Kenzo Honours Japanese Heritage Using Asian-Only Models In SS18 Show

There were 83 models in total.

In an industry often criticised for its lack of diversity, all eyes were on fashion week to see which models the designers selected to send down the catwalk.

And this year Kenzo did not disappoint, as they chose 83 exclusively-Asian models for their SS18 show.

Not only is it a two fingers up to casting directors who try to argue total representation is unachievable, but also a nod to the brand’s Japanese heritage.


Humberto Leon, one of Kenzo’s creative directors (along with Carol Lim), told Dazed magazine: “We felt like it would be really beautiful and poetic to cast a full Asian cast and celebrate the heritage of the brand.”

Founded by Japanese designer Kenzo Takada back in the 1970s, Kenzo is now known globally as a luxury French fashion house.


Ending the last night of Paris Fashion Week, the show called ‘The Red String Of Fate’ brought together men and women’s collections on one platform, presenting the clothes as a two-part play.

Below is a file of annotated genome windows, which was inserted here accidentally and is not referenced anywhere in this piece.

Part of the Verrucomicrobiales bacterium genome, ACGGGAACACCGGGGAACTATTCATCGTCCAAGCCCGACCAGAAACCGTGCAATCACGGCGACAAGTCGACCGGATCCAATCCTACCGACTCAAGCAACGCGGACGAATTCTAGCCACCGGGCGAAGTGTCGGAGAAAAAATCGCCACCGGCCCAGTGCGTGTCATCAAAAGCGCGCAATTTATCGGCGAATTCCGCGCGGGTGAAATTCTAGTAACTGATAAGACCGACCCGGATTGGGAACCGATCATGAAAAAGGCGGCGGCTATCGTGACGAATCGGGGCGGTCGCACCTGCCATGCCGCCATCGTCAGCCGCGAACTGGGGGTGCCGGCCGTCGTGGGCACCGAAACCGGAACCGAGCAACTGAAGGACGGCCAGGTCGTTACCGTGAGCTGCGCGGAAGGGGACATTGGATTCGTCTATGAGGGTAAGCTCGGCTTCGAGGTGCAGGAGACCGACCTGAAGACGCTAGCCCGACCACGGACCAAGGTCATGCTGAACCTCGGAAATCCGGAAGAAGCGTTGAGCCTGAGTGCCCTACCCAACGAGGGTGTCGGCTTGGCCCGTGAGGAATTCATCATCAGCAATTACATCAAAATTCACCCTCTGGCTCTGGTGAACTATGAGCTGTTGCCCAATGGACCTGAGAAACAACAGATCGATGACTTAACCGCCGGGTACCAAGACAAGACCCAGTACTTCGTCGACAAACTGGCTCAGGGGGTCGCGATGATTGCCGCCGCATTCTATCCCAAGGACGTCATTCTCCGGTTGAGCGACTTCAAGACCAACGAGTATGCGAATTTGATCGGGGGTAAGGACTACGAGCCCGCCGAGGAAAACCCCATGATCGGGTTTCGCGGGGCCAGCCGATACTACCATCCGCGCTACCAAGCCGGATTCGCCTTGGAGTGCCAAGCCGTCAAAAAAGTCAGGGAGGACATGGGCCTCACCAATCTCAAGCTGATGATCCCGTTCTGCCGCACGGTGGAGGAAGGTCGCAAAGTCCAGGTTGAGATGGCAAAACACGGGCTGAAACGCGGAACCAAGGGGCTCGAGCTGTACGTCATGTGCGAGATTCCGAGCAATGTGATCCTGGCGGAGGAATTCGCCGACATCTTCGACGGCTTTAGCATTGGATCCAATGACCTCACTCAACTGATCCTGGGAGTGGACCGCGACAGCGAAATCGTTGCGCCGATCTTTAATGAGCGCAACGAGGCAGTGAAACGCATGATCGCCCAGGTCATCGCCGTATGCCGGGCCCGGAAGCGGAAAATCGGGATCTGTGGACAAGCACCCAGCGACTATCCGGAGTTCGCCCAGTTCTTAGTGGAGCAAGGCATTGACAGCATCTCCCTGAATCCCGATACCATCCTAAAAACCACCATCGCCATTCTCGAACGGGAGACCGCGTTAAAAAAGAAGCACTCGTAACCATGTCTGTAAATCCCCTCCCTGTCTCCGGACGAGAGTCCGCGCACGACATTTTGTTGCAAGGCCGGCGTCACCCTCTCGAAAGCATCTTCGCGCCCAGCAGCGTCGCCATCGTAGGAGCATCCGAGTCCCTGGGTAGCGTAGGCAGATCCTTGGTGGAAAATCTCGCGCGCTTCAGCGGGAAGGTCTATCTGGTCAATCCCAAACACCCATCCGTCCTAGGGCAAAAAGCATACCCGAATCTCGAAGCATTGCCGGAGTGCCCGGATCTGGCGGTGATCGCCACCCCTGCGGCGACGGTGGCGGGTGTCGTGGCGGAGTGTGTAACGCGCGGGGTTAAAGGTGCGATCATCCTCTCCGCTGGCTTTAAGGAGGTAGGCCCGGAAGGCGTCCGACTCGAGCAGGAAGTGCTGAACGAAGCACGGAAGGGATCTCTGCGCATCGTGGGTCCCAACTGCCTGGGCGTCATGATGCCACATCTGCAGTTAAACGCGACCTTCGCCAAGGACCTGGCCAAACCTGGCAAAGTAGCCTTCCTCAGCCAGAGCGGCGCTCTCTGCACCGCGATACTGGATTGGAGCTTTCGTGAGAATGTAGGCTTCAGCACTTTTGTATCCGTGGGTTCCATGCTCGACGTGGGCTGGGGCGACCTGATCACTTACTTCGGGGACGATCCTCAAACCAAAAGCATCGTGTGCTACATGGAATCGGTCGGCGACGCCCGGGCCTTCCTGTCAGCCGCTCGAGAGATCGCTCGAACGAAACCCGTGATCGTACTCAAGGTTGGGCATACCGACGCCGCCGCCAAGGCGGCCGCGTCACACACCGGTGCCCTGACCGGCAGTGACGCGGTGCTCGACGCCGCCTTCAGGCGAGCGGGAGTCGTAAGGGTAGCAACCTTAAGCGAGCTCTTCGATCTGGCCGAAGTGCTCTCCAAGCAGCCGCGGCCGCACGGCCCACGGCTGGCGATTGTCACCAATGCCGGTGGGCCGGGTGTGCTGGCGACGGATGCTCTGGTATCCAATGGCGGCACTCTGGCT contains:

The first segment - ‘Building The Bamboo Houses’ - was a reference to musician and composer Ryuichi Sakamoto, known for directing films such as ‘The Last Emperor’.


The second segment was a homage to Kenzo’s muse (and model) Sayoko Yamaguchi, aptly titled ‘Love Letter to Sayoko’.

Some of the models who walked the show included Fernanda Ly, Manami Kinoshita and Mae Lapres.


The move to have a 100% Asian model casting is in stark contrast to the industry as a whole, where diversity still has a long way to go.

As reported by HuffPost UK, the annual diversity report, released at the end of each year, reported that in 2016 there were 679 model appearances across 48 top international fashion publications, and only 29% of these were women of colour.

This figure has jumped up from 22.8% in 2015, and a measly 17.4% in 2014.

These statistics are a good sign that the industry is moving in the right direction, but are still not enough. To put it context, 482 white models appeared on the covers, while only 197 non-white models racked up bookings.


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